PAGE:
Yesterday I found myself drawn into a discussion I may have been wiser to avoid over on gapingvoid. I work as a web developer at an advertising agency, so I have a particular interest in how technology changes the advertising game, and until this discussion, I was watching what Hugh McLeod is doing from a distance and finding it interesting. But then he pointed to someone criticizing the whole thing, and the criticisms made some sense.
But I wouldn't likely have spent much time thinking about it if Hugh hadn't launched into the now cliché diatribe about how large organization X is just attacking the little guy because it knows technology is empowering the little guy and larger organization X is doomed. In this case, large organization X seemed obviously irrelevant to the conversation.
So I pointed this out, as did others, but Hugh didn't make any movement away from the ridiculousness, saying
I'm being paid to piss Big Money off. I think this is just a few steps away from saying "if you don't like my business plan, the terrorists have already won." It's just dragging out a boogeyman to drum up support. So I lost some respect for Hugh there.
Tom Coates was involved in this conversation too, and writes:
I'm totally fed up of people standing up and waving a flag for the death of institutions based on sketchy information and a vague belief in the rightness of their cause - and I'm also slightly sick of more moderate voices being drowned out under the revolutionary fervour of people fresh with their first wave of excitement about user-generated content on the web.
Me too. But I'm not sure what to do about it, nor even how to avoid participating in the cycle myself. A few weeks ago I got involved in one of these discussions and found myself on both sides in different contexts. A friend of mine who is not particularly interested in technology started an email discussion about how she doesn't think new technology like Tivo is really improving anything. I don't use Tivo, but I pointed out how I think Tivo is part of a larger trend of empowering the audience to participate more and passively consume less, which I think leads to more niche marketing.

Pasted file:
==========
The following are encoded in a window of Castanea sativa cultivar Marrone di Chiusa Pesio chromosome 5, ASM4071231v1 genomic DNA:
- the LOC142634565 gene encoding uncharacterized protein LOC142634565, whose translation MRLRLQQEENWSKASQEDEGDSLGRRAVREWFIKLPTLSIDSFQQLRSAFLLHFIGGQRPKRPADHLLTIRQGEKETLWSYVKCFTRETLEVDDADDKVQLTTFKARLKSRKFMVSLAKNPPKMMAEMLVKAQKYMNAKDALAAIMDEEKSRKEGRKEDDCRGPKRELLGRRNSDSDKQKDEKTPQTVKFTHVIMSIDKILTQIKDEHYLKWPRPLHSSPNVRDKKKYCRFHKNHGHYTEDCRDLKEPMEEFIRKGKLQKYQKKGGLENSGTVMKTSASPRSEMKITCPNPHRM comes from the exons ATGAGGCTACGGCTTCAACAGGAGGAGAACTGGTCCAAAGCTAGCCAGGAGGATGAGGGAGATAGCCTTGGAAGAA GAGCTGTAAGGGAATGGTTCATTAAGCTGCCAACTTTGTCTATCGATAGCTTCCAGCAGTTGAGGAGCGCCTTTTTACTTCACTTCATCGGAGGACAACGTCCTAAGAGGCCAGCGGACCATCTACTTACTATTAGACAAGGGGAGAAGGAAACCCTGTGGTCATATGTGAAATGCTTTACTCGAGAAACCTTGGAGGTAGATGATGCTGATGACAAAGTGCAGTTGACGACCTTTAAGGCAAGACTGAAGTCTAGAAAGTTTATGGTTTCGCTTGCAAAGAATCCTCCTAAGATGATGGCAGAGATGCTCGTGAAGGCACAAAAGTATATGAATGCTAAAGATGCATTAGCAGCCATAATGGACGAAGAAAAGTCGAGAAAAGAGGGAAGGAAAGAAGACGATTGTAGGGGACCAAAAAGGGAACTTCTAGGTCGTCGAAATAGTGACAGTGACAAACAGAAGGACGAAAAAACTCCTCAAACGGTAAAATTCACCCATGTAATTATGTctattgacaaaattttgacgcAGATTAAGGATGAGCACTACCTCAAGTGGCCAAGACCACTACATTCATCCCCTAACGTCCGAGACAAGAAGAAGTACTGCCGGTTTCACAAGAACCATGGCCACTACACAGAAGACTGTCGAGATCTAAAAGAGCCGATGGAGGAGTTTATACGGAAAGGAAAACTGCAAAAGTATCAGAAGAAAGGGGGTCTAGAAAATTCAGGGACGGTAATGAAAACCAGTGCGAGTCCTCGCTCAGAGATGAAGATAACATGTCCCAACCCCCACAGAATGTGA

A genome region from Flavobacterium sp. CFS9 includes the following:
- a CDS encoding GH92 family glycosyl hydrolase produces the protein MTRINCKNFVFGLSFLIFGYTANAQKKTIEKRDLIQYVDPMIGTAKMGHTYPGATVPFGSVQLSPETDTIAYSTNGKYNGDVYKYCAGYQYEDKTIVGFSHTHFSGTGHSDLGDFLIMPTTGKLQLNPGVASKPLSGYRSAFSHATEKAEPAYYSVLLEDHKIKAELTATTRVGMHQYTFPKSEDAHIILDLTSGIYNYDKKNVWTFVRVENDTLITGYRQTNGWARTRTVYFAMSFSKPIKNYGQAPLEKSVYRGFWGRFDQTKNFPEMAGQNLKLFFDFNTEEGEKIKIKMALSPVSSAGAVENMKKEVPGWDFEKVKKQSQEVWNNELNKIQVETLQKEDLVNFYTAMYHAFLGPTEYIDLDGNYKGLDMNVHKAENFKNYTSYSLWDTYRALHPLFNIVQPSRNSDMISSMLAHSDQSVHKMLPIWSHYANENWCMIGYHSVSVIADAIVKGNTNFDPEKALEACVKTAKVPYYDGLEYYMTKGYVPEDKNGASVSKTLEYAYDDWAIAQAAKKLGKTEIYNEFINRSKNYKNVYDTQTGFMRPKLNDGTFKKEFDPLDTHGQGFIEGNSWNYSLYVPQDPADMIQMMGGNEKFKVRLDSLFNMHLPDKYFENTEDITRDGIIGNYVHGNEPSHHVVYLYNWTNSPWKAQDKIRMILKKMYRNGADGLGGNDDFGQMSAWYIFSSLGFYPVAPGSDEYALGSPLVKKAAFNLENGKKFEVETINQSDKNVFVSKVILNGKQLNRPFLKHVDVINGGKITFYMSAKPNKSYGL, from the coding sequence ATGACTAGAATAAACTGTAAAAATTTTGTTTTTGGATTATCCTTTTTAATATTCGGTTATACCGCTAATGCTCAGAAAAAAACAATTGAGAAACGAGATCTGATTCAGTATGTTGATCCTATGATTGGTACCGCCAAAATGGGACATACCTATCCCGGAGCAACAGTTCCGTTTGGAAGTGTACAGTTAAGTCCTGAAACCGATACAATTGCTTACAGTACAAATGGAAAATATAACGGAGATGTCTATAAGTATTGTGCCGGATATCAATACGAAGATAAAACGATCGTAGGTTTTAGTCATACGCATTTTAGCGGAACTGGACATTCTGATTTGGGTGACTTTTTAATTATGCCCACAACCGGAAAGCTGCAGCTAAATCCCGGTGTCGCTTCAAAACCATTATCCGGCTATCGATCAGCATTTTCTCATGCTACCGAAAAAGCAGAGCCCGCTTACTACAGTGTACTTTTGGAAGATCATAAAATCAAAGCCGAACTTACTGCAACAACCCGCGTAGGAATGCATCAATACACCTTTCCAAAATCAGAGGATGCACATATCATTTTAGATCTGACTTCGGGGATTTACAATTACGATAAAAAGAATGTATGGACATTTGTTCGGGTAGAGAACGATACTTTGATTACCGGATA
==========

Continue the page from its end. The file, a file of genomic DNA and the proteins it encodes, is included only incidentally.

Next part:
She was pointing out everything wrong with technology, so I started pointing out everything great about technology. The same day, Kathy Sierra wrote a post about how marketing is being improved by technology and I found myself taking the exact opposite position, pointing out that marketing remains a dangerous game even online. So in the same day I took opposing positions on the same issue, neither of which really represented my opinion.
If someone had asked me what I think about technology and marketing, I would have given an answer somewhere in between. I think technology is slightly altering the marketing game in ways which could be exploited to make large positive changes, but like any other tool, the responsibility lies with the users to make something positive happen.
But even something so neutral as this gets read as complete disagreement by both sides. Disagreement pushes opinions away from each other and we end up with extremes. I think I'm as tired as Tom of the drowning of moderate voices, but I don't see much floating in this sea of all-or-nothing discussions.